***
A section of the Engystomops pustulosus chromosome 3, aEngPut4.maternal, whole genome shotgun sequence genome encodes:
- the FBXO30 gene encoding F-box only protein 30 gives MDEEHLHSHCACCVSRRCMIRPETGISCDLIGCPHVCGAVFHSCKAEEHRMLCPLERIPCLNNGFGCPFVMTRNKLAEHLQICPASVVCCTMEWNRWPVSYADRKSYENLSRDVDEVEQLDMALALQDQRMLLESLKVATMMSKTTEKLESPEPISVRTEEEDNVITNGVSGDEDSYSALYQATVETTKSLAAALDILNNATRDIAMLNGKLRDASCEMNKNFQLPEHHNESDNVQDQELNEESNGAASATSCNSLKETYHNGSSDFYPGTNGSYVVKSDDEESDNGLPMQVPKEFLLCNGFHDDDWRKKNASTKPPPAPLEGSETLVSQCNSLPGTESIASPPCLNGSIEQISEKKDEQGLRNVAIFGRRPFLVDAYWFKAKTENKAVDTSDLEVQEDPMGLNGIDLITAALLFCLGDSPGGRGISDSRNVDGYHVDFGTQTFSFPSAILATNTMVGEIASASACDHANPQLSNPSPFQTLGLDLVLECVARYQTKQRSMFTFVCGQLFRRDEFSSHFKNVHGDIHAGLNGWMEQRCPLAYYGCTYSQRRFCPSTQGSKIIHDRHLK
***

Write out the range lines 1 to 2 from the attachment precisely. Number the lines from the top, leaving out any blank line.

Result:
A section of the Engystomops pustulosus chromosome 3, aEngPut4.maternal, whole genome shotgun sequence genome encodes:
- the FBXO30 gene encoding F-box only protein 30 gives MDEEHLHSHCACCVSRRCMIRPETGISCDLIGCPHVCGAVFHSCKAEEHRMLCPLERIPCLNNGFGCPFVMTRNKLAEHLQICPASVVCCTMEWNRWPVSYADRKSYENLSRDVDEVEQLDMALALQDQRMLLESLKVATMMSKTTEKLESPEPISVRTEEEDNVITNGVSGDEDSYSALYQATVETTKSLAAALDILNNATRDIAMLNGKLRDASCEMNKNFQLPEHHNESDNVQDQELNEESNGAASATSCNSLKETYHNGSSDFYPGTNGSYVVKSDDEESDNGLPMQVPKEFLLCNGFHDDDWRKKNASTKPPPAPLEGSETLVSQCNSLPGTESIASPPCLNGSIEQISEKKDEQGLRNVAIFGRRPFLVDAYWFKAKTENKAVDTSDLEVQEDPMGLNGIDLITAALLFCLGDSPGGRGISDSRNVDGYHVDFGTQTFSFPSAILATNTMVGEIASASACDHANPQLSNPSPFQTLGLDLVLECVARYQTKQRSMFTFVCGQLFRRDEFSSHFKNVHGDIHAGLNGWMEQRCPLAYYGCTYSQRRFCPSTQGSKIIHDRHLK